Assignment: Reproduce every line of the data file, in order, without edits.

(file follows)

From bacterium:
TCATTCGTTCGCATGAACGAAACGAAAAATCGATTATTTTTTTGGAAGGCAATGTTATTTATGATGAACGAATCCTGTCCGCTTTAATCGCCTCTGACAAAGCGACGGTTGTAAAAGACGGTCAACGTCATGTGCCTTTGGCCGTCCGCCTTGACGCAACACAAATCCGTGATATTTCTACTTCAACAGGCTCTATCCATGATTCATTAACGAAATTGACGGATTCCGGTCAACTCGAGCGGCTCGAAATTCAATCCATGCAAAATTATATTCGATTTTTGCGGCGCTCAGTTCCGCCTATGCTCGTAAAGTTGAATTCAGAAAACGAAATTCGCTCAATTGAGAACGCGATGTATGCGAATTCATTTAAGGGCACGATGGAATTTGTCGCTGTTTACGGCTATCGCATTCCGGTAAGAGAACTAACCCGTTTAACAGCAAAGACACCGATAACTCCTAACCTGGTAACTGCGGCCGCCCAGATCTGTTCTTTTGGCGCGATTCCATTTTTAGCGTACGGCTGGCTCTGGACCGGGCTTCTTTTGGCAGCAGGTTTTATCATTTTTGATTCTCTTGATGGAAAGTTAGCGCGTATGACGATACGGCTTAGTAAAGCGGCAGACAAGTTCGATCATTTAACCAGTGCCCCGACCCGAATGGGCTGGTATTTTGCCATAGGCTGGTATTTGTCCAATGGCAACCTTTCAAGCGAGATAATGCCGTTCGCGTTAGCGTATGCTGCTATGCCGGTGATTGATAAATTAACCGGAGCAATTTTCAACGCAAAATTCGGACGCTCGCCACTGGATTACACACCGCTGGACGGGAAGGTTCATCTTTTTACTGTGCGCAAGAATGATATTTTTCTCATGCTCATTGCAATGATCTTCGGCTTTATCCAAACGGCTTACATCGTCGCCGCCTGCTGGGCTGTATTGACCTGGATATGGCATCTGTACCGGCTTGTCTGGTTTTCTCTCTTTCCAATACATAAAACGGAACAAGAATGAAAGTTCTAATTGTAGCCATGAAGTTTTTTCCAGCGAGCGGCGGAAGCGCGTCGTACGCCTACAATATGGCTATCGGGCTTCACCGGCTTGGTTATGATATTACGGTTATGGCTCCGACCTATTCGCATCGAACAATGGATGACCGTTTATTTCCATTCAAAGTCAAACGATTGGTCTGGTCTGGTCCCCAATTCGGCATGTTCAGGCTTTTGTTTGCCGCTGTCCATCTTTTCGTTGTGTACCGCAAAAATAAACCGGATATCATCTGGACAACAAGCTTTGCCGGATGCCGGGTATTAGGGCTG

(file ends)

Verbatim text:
From bacterium:
TCATTCGTTCGCATGAACGAAACGAAAAATCGATTATTTTTTTGGAAGGCAATGTTATTTATGATGAACGAATCCTGTCCGCTTTAATCGCCTCTGACAAAGCGACGGTTGTAAAAGACGGTCAACGTCATGTGCCTTTGGCCGTCCGCCTTGACGCAACACAAATCCGTGATATTTCTACTTCAACAGGCTCTATCCATGATTCATTAACGAAATTGACGGATTCCGGTCAACTCGAGCGGCTCGAAATTCAATCCATGCAAAATTATATTCGATTTTTGCGGCGCTCAGTTCCGCCTATGCTCGTAAAGTTGAATTCAGAAAACGAAATTCGCTCAATTGAGAACGCGATGTATGCGAATTCATTTAAGGGCACGATGGAATTTGTCGCTGTTTACGGCTATCGCATTCCGGTAAGAGAACTAACCCGTTTAACAGCAAAGACACCGATAACTCCTAACCTGGTAACTGCGGCCGCCCAGATCTGTTCTTTTGGCGCGATTCCATTTTTAGCGTACGGCTGGCTCTGGACCGGGCTTCTTTTGGCAGCAGGTTTTATCATTTTTGATTCTCTTGATGGAAAGTTAGCGCGTATGACGATACGGCTTAGTAAAGCGGCAGACAAGTTCGATCATTTAACCAGTGCCCCGACCCGAATGGGCTGGTATTTTGCCATAGGCTGGTATTTGTCCAATGGCAACCTTTCAAGCGAGATAATGCCGTTCGCGTTAGCGTATGCTGCTATGCCGGTGATTGATAAATTAACCGGAGCAATTTTCAACGCAAAATTCGGACGCTCGCCACTGGATTACACACCGCTGGACGGGAAGGTTCATCTTTTTACTGTGCGCAAGAATGATATTTTTCTCATGCTCATTGCAATGATCTTCGGCTTTATCCAAACGGCTTACATCGTCGCCGCCTGCTGGGCTGTATTGACCTGGATATGGCATCTGTACCGGCTTGTCTGGTTTTCTCTCTTTCCAATACATAAAACGGAACAAGAATGAAAGTTCTAATTGTAGCCATGAAGTTTTTTCCAGCGAGCGGCGGAAGCGCGTCGTACGCCTACAATATGGCTATCGGGCTTCACCGGCTTGGTTATGATATTACGGTTATGGCTCCGACCTATTCGCATCGAACAATGGATGACCGTTTATTTCCATTCAAAGTCAAACGATTGGTCTGGTCTGGTCCCCAATTCGGCATGTTCAGGCTTTTGTTTGCCGCTGTCCATCTTTTCGTTGTGTACCGCAAAAATAAACCGGATATCATCTGGACAACAAGCTTTGCCGGATGCCGGGTATTAGGGCTG